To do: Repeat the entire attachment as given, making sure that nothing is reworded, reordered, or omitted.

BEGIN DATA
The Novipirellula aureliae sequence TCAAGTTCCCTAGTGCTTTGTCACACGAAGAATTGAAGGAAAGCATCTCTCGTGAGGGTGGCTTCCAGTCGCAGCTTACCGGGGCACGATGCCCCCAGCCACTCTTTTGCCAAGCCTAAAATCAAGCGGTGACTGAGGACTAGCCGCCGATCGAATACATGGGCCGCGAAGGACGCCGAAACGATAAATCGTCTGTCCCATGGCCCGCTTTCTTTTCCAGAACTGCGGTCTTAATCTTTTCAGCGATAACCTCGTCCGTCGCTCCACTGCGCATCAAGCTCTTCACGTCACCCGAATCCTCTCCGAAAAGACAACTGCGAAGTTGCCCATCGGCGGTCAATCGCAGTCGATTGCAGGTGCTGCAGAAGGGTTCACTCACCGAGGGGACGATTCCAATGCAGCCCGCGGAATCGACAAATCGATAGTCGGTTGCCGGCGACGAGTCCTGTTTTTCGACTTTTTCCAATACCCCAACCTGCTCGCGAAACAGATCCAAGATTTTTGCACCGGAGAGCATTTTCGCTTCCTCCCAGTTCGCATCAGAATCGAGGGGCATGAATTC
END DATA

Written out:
The Novipirellula aureliae sequence TCAAGTTCCCTAGTGCTTTGTCACACGAAGAATTGAAGGAAAGCATCTCTCGTGAGGGTGGCTTCCAGTCGCAGCTTACCGGGGCACGATGCCCCCAGCCACTCTTTTGCCAAGCCTAAAATCAAGCGGTGACTGAGGACTAGCCGCCGATCGAATACATGGGCCGCGAAGGACGCCGAAACGATAAATCGTCTGTCCCATGGCCCGCTTTCTTTTCCAGAACTGCGGTCTTAATCTTTTCAGCGATAACCTCGTCCGTCGCTCCACTGCGCATCAAGCTCTTCACGTCACCCGAATCCTCTCCGAAAAGACAACTGCGAAGTTGCCCATCGGCGGTCAATCGCAGTCGATTGCAGGTGCTGCAGAAGGGTTCACTCACCGAGGGGACGATTCCAATGCAGCCCGCGGAATCGACAAATCGATAGTCGGTTGCCGGCGACGAGTCCTGTTTTTCGACTTTTTCCAATACCCCAACCTGCTCGCGAAACAGATCCAAGATTTTTGCACCGGAGAGCATTTTCGCTTCCTCCCAGTTCGCATCAGAATCGAGGGGCATGAATTC